Learning to be an optimist.

I’ve always been a pessimist. I like to think that bad things will always befall me. The cute guy won’t like me, no one will hire me, no one wants to call me, that test result will come back positive or negative (depending on, you know, whether you want to be pregnant or not pregnant).

These days, I’m really trying to learn to be an optimist. So everyday, I get up and I tell myself that I have to take Ruby for a run because she has to poop and I don’t want her to poop in the house and I have to take her around the neighborhood anyways so I might as well put on some running shoes instead of some flip flops and walk for a while and then run for a while and then go back to walking. Then I come home and take a shower and I try to convince myself of a few things:

1. Edda will someday be able to read and communicate in some way so she can tell me anything that she’s thinking and that she will find friends who aren’t her parents/teachers/therapists. (Actually, the second part might be true already).

2. I will find a job which is interesting, uses my talent (whatever those are) in good ways, allows me to meet people who are smart, funny and good at their jobs. The organization I work for will have some redeeming quality (for example, perhaps I should not work for a company that makes weaponry even though I think I would be pretty good at it.) and will have at least 1 person in a position of responsibility who I believe in and respect.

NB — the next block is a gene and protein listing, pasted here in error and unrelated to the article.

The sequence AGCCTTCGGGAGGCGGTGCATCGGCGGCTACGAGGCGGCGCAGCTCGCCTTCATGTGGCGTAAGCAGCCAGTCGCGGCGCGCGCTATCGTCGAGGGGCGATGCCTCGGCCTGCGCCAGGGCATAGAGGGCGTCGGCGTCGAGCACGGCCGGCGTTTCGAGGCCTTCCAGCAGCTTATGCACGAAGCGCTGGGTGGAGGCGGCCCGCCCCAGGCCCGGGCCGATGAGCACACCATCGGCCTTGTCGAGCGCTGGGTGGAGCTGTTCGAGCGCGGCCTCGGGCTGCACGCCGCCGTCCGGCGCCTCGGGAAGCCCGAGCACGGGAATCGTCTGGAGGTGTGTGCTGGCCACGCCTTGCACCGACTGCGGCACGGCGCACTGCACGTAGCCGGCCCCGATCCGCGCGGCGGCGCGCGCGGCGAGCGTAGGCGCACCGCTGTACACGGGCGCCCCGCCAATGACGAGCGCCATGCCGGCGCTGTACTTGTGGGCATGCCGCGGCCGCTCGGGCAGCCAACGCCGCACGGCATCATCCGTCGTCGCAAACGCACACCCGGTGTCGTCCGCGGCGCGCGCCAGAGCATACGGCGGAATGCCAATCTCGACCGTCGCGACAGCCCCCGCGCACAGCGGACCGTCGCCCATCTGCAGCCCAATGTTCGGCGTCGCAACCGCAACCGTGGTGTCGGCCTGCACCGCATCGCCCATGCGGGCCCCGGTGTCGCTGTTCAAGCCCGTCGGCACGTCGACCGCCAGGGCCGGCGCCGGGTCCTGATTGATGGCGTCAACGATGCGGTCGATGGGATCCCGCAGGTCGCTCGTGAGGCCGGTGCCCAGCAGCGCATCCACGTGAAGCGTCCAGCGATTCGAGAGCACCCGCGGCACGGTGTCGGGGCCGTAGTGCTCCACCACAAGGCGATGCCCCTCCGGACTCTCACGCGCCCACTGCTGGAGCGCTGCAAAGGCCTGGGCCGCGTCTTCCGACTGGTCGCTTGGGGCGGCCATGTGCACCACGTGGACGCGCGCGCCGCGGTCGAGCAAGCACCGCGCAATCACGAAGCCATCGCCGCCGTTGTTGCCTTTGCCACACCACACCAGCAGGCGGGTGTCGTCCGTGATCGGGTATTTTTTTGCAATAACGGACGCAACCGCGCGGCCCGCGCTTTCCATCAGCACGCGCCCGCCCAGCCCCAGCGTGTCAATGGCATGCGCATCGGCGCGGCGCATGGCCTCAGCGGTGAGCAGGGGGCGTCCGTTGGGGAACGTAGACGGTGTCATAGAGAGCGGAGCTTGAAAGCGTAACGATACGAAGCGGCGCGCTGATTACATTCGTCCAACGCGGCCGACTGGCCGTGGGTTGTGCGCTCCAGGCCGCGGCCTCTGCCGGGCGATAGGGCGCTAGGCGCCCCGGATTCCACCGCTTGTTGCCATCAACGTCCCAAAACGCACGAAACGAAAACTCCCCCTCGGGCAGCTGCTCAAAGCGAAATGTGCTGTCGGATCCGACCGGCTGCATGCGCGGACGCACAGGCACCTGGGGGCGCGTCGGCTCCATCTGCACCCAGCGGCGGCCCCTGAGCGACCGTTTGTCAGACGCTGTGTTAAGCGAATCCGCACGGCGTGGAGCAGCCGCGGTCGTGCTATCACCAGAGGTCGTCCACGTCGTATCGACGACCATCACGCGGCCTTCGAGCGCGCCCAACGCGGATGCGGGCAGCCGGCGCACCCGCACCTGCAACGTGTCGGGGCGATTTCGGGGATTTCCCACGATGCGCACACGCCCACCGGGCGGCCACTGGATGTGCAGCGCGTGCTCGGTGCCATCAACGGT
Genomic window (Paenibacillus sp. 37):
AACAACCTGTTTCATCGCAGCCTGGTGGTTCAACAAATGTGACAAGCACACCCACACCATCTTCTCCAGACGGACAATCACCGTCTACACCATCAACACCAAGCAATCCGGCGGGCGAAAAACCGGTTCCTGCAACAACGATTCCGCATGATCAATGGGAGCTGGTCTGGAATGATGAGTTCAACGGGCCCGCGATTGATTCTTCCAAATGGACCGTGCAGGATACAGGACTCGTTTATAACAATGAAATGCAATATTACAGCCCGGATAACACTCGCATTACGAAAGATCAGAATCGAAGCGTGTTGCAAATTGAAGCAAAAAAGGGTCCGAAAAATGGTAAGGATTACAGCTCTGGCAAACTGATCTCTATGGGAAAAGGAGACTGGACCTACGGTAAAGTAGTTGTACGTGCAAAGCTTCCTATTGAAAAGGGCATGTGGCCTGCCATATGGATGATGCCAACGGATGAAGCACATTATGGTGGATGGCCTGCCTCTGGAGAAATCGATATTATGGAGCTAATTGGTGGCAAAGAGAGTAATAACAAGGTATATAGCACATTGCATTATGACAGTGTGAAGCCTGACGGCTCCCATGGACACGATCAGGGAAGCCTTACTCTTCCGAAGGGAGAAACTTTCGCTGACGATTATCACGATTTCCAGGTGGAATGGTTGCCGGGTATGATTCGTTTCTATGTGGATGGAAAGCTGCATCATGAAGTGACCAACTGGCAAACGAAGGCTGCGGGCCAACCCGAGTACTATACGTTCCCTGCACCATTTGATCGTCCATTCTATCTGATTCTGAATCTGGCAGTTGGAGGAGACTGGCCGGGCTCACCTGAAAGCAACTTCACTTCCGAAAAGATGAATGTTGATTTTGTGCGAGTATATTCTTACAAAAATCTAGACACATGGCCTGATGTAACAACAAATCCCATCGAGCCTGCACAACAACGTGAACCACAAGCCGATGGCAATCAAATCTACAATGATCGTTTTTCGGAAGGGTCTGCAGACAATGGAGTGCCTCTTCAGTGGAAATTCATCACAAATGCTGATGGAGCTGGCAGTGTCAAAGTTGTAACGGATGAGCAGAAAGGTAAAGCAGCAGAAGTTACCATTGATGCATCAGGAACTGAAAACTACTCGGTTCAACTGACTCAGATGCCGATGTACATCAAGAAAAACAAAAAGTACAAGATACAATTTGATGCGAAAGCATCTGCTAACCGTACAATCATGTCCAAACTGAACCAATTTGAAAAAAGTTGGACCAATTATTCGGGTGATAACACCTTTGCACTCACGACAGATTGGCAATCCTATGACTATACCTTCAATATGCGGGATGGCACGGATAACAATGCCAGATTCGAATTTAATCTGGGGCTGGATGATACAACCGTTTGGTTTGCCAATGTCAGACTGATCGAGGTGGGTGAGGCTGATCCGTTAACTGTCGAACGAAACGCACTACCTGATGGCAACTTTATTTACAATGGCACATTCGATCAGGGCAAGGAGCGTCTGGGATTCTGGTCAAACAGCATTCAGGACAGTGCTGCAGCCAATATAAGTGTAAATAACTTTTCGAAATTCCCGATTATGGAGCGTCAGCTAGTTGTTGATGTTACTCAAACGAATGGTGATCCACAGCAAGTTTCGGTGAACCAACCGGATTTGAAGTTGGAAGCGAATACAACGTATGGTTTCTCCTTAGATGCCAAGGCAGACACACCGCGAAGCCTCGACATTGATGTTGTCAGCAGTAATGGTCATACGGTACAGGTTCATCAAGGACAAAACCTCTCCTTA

3. That Jeremy find a job that meets whatever requirements he has.

4. That Vince will not put up such a battle at mealtimes. One would think that since Edda can’t use her hands to feed herself, she’d be the hard one at mealtimes, but often she opens her mouth wide for every spoonful like a baby bird and Vince squirms and refuses to eat anything except white rice.

5. That someday I will not feel awkward at parties.

6. That we will all be happy and healthy together – forever.

Today we went to Edda’s school for the fall to meet her teachers. This was the school that all of Edda’s private therapists recommended. It’s the only private school that has been approved by the county for preschool kids. So apparently it’s kind of hard to get into, but we didn’t have a problem and I was pleased at the IEP when the school committee readily agreed to this placement.

But I was bummed today, because they want to start all the way back to real object choices because perhaps she doesn’t understand an abstract picture represents a real object. Edda had been pointing out body parts and colors and transportation in Singapore, but she had this special rapport with our beloved Ranjit, who, as I watched, could get Edda to respond in ways that neither Jeremy or I have ever been able to replicate. How am I suppose to convince anyone else of Edda’s abilities?

Oranges are out of season and Edda’s poops have turned into golf balls. It’s pretty much like giving birth, quite painful, takes a long lead time, and then finally, a pop! and out it comes. Finally, we had to break down and go to the expensive market (Whole Foods) and buy the super-duper oranges, she ate three today, hopefully the poops will go back to normal.

5 thoughts on “Learning to be an optimist.”

  1. Hrm… some thoughts.

    Since I like low hanging fruit, I think #5 is the easiest thing on your list. You think you’re such an introvert, but you’re fine. You just need to go to more parties. 😛